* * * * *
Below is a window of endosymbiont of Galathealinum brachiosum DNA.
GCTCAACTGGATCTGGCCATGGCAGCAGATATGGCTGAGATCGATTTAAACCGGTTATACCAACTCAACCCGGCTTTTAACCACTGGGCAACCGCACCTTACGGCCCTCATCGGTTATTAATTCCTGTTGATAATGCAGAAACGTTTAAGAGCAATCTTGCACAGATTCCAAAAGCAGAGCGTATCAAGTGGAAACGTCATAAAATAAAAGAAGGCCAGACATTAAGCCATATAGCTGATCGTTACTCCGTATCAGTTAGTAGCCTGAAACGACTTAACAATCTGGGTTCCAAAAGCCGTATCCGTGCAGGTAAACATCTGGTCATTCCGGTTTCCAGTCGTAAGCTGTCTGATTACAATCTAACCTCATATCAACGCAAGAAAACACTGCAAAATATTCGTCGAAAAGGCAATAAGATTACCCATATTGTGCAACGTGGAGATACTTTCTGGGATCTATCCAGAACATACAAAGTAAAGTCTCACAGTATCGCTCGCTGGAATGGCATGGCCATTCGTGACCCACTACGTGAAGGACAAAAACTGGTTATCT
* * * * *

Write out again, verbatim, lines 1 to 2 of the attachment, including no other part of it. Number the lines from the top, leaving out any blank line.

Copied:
Below is a window of endosymbiont of Galathealinum brachiosum DNA.
GCTCAACTGGATCTGGCCATGGCAGCAGATATGGCTGAGATCGATTTAAACCGGTTATACCAACTCAACCCGGCTTTTAACCACTGGGCAACCGCACCTTACGGCCCTCATCGGTTATTAATTCCTGTTGATAATGCAGAAACGTTTAAGAGCAATCTTGCACAGATTCCAAAAGCAGAGCGTATCAAGTGGAAACGTCATAAAATAAAAGAAGGCCAGACATTAAGCCATATAGCTGATCGTTACTCCGTATCAGTTAGTAGCCTGAAACGACTTAACAATCTGGGTTCCAAAAGCCGTATCCGTGCAGGTAAACATCTGGTCATTCCGGTTTCCAGTCGTAAGCTGTCTGATTACAATCTAACCTCATATCAACGCAAGAAAACACTGCAAAATATTCGTCGAAAAGGCAATAAGATTACCCATATTGTGCAACGTGGAGATACTTTCTGGGATCTATCCAGAACATACAAAGTAAAGTCTCACAGTATCGCTCGCTGGAATGGCATGGCCATTCGTGACCCACTACGTGAAGGACAAAAACTGGTTATCT